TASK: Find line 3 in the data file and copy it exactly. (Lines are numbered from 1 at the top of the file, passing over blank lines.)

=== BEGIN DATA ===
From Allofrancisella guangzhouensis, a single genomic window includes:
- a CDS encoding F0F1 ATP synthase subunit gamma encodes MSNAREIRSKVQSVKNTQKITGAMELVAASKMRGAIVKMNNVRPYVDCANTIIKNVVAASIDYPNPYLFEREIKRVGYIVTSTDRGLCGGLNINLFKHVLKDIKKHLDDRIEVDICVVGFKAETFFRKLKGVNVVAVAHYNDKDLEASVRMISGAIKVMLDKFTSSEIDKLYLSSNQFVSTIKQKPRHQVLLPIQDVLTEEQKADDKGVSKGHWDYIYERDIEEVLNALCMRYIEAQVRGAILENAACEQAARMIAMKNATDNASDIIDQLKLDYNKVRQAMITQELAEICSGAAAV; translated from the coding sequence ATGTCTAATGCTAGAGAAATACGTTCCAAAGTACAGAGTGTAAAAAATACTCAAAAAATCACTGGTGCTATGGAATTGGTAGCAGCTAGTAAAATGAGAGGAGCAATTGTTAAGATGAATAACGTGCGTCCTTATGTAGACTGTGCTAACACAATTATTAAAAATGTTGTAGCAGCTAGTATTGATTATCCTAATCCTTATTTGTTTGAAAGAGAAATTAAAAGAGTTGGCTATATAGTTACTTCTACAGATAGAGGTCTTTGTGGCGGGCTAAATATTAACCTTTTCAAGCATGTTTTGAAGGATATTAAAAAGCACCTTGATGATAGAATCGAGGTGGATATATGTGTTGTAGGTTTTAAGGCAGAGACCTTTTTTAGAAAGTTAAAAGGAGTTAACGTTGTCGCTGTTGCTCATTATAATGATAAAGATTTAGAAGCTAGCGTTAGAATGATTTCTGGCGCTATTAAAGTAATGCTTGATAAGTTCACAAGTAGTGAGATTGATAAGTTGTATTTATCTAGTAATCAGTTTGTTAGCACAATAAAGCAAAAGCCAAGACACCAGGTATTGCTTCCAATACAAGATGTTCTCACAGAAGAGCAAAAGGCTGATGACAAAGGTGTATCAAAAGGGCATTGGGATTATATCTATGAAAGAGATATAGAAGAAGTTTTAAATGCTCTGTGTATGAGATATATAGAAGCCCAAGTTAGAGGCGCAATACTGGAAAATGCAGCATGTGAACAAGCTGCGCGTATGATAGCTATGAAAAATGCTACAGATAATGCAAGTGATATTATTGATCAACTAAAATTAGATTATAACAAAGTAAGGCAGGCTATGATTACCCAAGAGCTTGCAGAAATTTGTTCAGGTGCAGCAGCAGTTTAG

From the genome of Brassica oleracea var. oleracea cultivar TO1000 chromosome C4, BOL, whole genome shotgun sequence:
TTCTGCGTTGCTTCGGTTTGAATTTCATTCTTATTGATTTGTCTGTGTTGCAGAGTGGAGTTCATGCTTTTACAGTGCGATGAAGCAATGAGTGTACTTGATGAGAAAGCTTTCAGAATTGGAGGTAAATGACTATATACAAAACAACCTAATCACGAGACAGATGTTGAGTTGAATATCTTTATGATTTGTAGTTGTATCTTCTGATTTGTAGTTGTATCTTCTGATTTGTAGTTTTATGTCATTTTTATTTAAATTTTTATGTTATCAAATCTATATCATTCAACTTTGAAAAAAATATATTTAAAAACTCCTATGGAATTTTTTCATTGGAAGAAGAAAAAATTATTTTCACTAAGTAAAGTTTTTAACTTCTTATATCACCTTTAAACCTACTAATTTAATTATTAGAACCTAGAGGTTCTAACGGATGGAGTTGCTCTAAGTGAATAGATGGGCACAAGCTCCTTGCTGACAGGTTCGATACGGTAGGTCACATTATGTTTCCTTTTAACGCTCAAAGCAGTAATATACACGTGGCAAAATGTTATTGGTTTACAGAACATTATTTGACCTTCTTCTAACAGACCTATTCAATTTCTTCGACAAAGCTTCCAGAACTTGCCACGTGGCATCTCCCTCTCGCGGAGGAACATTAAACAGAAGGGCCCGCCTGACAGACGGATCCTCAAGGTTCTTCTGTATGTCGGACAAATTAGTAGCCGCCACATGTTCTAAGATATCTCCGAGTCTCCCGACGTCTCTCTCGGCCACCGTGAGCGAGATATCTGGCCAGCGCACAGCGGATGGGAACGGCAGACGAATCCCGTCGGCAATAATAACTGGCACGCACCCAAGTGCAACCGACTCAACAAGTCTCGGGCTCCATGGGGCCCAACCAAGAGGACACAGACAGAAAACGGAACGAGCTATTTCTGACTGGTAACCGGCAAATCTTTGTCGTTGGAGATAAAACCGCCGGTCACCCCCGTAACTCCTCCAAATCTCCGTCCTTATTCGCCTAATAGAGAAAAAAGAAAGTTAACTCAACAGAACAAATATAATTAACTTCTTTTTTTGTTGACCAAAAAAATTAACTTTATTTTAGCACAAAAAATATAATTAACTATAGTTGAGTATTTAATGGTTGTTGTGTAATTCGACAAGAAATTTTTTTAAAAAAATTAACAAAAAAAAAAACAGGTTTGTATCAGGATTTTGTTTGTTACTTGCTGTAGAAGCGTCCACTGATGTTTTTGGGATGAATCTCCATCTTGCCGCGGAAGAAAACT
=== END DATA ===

From the genome of Brassica oleracea var. oleracea cultivar TO1000 chromosome C4, BOL, whole genome shotgun sequence: